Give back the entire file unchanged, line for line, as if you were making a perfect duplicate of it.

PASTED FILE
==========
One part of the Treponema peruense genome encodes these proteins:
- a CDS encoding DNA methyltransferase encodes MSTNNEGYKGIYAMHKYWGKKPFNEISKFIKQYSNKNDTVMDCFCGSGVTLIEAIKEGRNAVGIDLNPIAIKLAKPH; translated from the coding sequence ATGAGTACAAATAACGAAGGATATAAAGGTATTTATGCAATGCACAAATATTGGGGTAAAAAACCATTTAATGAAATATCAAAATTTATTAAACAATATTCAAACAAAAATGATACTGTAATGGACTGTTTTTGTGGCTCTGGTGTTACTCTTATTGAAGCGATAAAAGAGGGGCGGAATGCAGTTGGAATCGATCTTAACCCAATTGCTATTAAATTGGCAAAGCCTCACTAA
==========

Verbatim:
One part of the Treponema peruense genome encodes these proteins:
- a CDS encoding DNA methyltransferase encodes MSTNNEGYKGIYAMHKYWGKKPFNEISKFIKQYSNKNDTVMDCFCGSGVTLIEAIKEGRNAVGIDLNPIAIKLAKPH; translated from the coding sequence ATGAGTACAAATAACGAAGGATATAAAGGTATTTATGCAATGCACAAATATTGGGGTAAAAAACCATTTAATGAAATATCAAAATTTATTAAACAATATTCAAACAAAAATGATACTGTAATGGACTGTTTTTGTGGCTCTGGTGTTACTCTTATTGAAGCGATAAAAGAGGGGCGGAATGCAGTTGGAATCGATCTTAACCCAATTGCTATTAAATTGGCAAAGCCTCACTAA